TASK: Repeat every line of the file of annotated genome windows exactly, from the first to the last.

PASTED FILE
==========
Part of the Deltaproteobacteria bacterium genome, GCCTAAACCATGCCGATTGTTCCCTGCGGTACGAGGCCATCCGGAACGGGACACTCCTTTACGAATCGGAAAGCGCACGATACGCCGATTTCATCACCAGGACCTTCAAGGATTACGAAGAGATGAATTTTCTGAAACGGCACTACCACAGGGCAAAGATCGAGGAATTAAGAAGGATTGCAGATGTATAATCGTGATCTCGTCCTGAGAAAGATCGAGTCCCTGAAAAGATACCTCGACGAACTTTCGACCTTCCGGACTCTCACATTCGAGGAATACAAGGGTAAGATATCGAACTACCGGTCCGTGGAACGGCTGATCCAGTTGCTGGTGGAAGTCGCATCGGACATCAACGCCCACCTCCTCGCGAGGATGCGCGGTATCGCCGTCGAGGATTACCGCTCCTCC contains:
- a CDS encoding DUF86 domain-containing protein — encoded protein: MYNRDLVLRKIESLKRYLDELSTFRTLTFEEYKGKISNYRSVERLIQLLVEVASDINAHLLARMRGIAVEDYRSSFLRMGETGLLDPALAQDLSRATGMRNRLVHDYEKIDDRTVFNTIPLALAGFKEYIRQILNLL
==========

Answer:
Part of the Deltaproteobacteria bacterium genome, GCCTAAACCATGCCGATTGTTCCCTGCGGTACGAGGCCATCCGGAACGGGACACTCCTTTACGAATCGGAAAGCGCACGATACGCCGATTTCATCACCAGGACCTTCAAGGATTACGAAGAGATGAATTTTCTGAAACGGCACTACCACAGGGCAAAGATCGAGGAATTAAGAAGGATTGCAGATGTATAATCGTGATCTCGTCCTGAGAAAGATCGAGTCCCTGAAAAGATACCTCGACGAACTTTCGACCTTCCGGACTCTCACATTCGAGGAATACAAGGGTAAGATATCGAACTACCGGTCCGTGGAACGGCTGATCCAGTTGCTGGTGGAAGTCGCATCGGACATCAACGCCCACCTCCTCGCGAGGATGCGCGGTATCGCCGTCGAGGATTACCGCTCCTCC contains:
- a CDS encoding DUF86 domain-containing protein — encoded protein: MYNRDLVLRKIESLKRYLDELSTFRTLTFEEYKGKISNYRSVERLIQLLVEVASDINAHLLARMRGIAVEDYRSSFLRMGETGLLDPALAQDLSRATGMRNRLVHDYEKIDDRTVFNTIPLALAGFKEYIRQILNLL